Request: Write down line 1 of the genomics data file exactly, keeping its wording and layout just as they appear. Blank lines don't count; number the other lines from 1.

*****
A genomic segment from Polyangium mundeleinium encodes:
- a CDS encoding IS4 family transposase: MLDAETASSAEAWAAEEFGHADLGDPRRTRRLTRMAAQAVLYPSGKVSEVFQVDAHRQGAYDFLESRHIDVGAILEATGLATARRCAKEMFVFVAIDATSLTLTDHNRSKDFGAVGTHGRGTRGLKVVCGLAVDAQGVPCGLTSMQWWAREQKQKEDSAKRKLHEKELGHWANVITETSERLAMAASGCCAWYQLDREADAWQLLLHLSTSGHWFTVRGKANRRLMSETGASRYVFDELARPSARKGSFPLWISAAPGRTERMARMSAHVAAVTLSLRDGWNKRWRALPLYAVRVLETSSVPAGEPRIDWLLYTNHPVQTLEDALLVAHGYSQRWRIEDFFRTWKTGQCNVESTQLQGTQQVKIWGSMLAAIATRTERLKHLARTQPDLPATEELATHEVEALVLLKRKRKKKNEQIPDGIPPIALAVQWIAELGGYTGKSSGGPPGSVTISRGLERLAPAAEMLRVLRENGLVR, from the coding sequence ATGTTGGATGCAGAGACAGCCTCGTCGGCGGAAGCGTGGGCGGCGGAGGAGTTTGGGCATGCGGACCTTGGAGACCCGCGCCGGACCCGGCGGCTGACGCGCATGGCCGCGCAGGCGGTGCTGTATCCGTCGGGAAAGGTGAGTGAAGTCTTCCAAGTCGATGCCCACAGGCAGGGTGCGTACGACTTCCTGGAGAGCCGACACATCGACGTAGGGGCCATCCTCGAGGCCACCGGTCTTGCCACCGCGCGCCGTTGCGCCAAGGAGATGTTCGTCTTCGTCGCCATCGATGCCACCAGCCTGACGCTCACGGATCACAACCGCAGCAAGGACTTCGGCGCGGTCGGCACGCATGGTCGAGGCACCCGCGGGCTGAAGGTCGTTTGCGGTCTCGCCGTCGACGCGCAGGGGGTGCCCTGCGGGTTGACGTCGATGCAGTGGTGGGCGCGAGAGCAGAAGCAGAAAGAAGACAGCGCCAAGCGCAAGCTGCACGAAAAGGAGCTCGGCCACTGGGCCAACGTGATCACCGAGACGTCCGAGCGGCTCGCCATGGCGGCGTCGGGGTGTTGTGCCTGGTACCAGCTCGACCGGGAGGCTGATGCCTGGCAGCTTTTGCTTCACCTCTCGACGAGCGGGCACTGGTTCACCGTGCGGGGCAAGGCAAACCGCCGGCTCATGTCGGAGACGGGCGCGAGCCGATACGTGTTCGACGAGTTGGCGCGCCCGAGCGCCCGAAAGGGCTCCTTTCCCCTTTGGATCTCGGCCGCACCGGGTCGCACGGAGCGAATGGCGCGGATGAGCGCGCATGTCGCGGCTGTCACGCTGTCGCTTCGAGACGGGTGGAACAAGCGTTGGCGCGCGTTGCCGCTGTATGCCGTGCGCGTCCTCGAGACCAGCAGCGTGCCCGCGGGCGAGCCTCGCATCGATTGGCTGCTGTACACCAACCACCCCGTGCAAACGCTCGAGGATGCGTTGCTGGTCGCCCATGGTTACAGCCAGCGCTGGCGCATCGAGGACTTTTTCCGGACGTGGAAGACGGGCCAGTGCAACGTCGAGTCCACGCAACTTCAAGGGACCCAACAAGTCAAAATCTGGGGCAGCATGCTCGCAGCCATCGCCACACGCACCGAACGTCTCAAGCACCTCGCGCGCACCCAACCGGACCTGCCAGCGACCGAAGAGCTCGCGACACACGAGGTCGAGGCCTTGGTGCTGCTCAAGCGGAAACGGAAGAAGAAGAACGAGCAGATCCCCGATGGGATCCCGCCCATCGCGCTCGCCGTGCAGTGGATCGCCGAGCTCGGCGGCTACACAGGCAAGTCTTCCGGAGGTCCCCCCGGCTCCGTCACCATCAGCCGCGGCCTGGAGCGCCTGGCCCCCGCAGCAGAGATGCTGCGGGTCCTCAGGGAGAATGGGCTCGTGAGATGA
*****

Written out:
A genomic segment from Polyangium mundeleinium encodes: